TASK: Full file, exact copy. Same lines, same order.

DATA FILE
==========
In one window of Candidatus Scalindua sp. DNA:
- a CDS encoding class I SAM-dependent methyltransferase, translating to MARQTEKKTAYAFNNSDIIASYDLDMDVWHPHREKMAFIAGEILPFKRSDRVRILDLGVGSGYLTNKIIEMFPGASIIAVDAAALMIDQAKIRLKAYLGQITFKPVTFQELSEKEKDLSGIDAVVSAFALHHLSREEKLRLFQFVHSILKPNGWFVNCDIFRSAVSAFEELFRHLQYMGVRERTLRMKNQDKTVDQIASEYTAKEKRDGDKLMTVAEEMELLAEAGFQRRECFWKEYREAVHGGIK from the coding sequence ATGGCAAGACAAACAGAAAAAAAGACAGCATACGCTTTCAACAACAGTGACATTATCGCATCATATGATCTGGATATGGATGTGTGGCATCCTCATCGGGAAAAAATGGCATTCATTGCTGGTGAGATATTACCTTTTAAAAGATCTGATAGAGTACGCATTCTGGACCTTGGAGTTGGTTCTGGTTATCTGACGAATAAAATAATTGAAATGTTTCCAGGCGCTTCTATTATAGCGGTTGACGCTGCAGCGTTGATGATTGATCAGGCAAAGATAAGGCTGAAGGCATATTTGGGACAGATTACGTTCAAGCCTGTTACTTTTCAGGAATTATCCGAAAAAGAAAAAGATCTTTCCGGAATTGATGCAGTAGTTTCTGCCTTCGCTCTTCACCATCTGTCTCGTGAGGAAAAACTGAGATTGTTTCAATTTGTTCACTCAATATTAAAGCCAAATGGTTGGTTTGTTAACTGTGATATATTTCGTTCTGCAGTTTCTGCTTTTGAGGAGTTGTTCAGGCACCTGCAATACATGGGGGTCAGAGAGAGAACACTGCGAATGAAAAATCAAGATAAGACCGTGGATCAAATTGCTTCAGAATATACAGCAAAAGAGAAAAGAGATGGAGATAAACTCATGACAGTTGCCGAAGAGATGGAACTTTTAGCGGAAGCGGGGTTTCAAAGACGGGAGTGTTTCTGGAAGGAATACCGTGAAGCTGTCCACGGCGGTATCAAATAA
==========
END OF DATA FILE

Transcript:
In one window of Candidatus Scalindua sp. DNA:
- a CDS encoding class I SAM-dependent methyltransferase, translating to MARQTEKKTAYAFNNSDIIASYDLDMDVWHPHREKMAFIAGEILPFKRSDRVRILDLGVGSGYLTNKIIEMFPGASIIAVDAAALMIDQAKIRLKAYLGQITFKPVTFQELSEKEKDLSGIDAVVSAFALHHLSREEKLRLFQFVHSILKPNGWFVNCDIFRSAVSAFEELFRHLQYMGVRERTLRMKNQDKTVDQIASEYTAKEKRDGDKLMTVAEEMELLAEAGFQRRECFWKEYREAVHGGIK from the coding sequence ATGGCAAGACAAACAGAAAAAAAGACAGCATACGCTTTCAACAACAGTGACATTATCGCATCATATGATCTGGATATGGATGTGTGGCATCCTCATCGGGAAAAAATGGCATTCATTGCTGGTGAGATATTACCTTTTAAAAGATCTGATAGAGTACGCATTCTGGACCTTGGAGTTGGTTCTGGTTATCTGACGAATAAAATAATTGAAATGTTTCCAGGCGCTTCTATTATAGCGGTTGACGCTGCAGCGTTGATGATTGATCAGGCAAAGATAAGGCTGAAGGCATATTTGGGACAGATTACGTTCAAGCCTGTTACTTTTCAGGAATTATCCGAAAAAGAAAAAGATCTTTCCGGAATTGATGCAGTAGTTTCTGCCTTCGCTCTTCACCATCTGTCTCGTGAGGAAAAACTGAGATTGTTTCAATTTGTTCACTCAATATTAAAGCCAAATGGTTGGTTTGTTAACTGTGATATATTTCGTTCTGCAGTTTCTGCTTTTGAGGAGTTGTTCAGGCACCTGCAATACATGGGGGTCAGAGAGAGAACACTGCGAATGAAAAATCAAGATAAGACCGTGGATCAAATTGCTTCAGAATATACAGCAAAAGAGAAAAGAGATGGAGATAAACTCATGACAGTTGCCGAAGAGATGGAACTTTTAGCGGAAGCGGGGTTTCAAAGACGGGAGTGTTTCTGGAAGGAATACCGTGAAGCTGTCCACGGCGGTATCAAATAA